UK inflation data, Industrial production in Europe, US building permits and industrial production, as well as oil stocks are on the agenda, before the minutes of the latest Fed meeting. The full agenda is here.

The dollar is little changed at EUR0.9169 and GBP 0.7857. An ounce of gold is trading at USD 1901. Oil is contracting, with North Sea Brent at USD 85.03 a barrel and US light crude WTI at USD 81.06. The yield on 10-year US debt remains stuck at 4.20%. Bitcoin is trading at around USD 29,133.

In corporate news:

  • Intel announced on Wednesday that it was abandoning its planned $5.4 billion acquisition of Israeli company Tower Semiconductor, after failing to obtain regulatory approvals in time. The Group will pay Tower Semiconductor a termination fee of $353 million. New York-listed Tower Semiconductor shares were down 9% in pre-market trading.
  • Target jumped around 8% in pre-market trading after better-than-expected quarterly results overshadowed downward revisions to sales and earnings forecasts for the current year. Competitor Walmart is due to publish its results on Thursday.
  • Coinbase announced on Wednesday that it had received regulatory approval in the USA to offer cryptocurrency futures contracts to retail investors. Coinbase shares gained 5.5% in pre-market trading.
  • Carlyle - The investment fund is to sell its Gabon-focused oil and gas company Assala Energy to French producer Maurel & Prom for $730 million, the two companies announced on Tuesday. Maurel & Prom expects the transaction to close in the first quarter of next year.
  • Tesla has lowered the price of existing stocks of its Model S and Model X in China by up to 6.9%, the company announced on Wednesday. Its New York-listed Chinese competitors, such as XPeng , Li Auto and Nio, are down between 1.7% and 5.2% in pre-market trading.
  • General Motors - South Korean carmaker Hyundai Motor announced on Wednesday that its Indian subsidiary had bought out General Motors' Talegaon plant in the state of Maharashtra.
  • Boeing announced on Wednesday the appointment of Alvin Liu as head of its activities in China.
  • Occidental Petroleum announced on Tuesday evening that it had purchased Carbon Engineering for $1.1 billion to support its development in carbon capture technology.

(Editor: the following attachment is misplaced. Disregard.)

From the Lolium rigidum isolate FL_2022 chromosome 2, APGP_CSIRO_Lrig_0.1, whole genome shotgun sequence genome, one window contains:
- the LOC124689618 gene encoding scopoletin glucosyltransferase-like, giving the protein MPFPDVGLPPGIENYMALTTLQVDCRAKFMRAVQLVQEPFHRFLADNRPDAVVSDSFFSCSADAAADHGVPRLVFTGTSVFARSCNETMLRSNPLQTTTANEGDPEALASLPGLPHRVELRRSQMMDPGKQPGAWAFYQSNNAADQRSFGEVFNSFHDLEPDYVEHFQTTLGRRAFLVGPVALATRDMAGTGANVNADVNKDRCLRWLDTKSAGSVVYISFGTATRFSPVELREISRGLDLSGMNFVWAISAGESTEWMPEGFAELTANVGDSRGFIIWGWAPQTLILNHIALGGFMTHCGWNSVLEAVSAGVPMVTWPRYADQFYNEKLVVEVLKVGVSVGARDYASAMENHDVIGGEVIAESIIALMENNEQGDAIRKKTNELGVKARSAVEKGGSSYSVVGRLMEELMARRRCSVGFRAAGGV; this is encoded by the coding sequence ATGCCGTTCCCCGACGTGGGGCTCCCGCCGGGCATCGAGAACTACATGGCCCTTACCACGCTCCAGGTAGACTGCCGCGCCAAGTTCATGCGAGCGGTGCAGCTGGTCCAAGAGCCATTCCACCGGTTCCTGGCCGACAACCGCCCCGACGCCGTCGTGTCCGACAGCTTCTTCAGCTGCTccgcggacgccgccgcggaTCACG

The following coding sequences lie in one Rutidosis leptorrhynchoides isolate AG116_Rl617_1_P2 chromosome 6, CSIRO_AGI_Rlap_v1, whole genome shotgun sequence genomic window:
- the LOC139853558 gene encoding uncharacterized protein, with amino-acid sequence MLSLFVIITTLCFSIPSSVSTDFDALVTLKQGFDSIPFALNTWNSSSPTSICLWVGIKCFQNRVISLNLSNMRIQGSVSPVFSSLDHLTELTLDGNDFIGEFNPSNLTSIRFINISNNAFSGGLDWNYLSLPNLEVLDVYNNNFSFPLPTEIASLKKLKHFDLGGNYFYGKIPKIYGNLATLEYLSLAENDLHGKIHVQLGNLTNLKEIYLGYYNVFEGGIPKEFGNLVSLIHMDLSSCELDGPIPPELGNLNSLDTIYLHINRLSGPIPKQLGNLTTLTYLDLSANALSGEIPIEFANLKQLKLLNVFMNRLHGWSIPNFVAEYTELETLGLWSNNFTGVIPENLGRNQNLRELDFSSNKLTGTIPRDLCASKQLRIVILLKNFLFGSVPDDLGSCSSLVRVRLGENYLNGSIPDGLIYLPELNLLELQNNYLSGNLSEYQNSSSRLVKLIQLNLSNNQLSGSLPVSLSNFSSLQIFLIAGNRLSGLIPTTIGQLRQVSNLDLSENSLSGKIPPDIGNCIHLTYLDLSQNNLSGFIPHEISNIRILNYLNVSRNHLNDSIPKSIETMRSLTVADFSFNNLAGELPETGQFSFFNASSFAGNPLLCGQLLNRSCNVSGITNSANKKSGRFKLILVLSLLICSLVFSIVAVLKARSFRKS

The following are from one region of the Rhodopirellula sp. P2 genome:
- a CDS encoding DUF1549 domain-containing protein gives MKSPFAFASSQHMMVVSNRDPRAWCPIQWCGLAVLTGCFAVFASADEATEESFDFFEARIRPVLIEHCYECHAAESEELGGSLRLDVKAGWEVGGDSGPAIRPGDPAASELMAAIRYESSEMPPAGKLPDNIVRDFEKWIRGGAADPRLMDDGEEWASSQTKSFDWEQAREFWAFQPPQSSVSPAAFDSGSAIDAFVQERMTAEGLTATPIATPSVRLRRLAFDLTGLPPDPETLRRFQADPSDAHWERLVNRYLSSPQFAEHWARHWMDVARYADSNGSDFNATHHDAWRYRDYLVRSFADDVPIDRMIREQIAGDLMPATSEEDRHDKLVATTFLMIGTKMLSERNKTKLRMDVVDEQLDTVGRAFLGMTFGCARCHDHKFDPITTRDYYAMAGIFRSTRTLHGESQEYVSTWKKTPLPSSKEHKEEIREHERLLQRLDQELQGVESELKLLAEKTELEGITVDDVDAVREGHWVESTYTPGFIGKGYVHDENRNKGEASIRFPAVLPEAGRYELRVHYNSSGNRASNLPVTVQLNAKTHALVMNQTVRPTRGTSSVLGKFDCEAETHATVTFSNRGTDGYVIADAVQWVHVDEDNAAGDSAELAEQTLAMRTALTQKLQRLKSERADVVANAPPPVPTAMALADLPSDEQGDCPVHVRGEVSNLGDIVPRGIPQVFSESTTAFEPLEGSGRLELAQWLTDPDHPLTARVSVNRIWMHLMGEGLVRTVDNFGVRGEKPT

• AMC Entertainment a "meme" stock that was the subject of a 2021 retail investor craze, is the subject of a lawsuit by shareholders challenging its share conversion plan designed to strengthen its finances. Only a few days ago, the cinema operator reached an agreement with another group of investors who were also contesting the plan.
  • Southwest Airlines said on Tuesday evening that it had reached a wage agreement with the union representing 17,120 employees, notably in procurement and cargo.

Analyst recommendations:

  • Antofagasta: RBC upgrades from sector performer to underperform, targeting GBp 1,200.
  • Applovin: Morgan Stanley upgrades PT to $40 from $17.50. Maintains equal-weight rating.
  • Callon Petroleum: Citi upgrades to buy from neutral. PT up 26% to $45.
  • Chesapeake Energy: J.P. Morgan downgrades to neutral from overweight. PT up 16% to $96.
  • Home Depot: Morgan Stanley raises PT to $350 from $320. Maintains overweight rating.
  • Legal & General: Berenberg maintains its "Hold" rating with a price target raised from GBp 254 to GBp 258.
  • News Corp: Morgan Stanley resumed coverage with a recommendation of overweight. PT set to $27.50.
  • Nvidia: Piper Sandler raised the target to $500 from $450. Maintains overweight rating.
  • Pioneer Natural: J.P. Morgan upgrades to overweight from neutral. PT up 13% to $264.
  • Segro: Barclays upgrades from Overweight to Underweight, targeting GBp 775 .
  • SM Energy: J.P. Morgan upgrades to overweight from neutral. PT up 20% to $47.
  • Tanger: Goldman Sachs downgrades to neutral from buy. PT up 5.8% to $26.
  • TT Electronics: Peel Hunt upgrades from accumulate to buy, targeting GBp 240 .
  • Vesuvius: Jefferies remains Buy with price target raised from GBp 585 to GBp 620.
  • ViaSat: J.P. Morgan moves to neutral from rating suspended. PT up 12% to $35.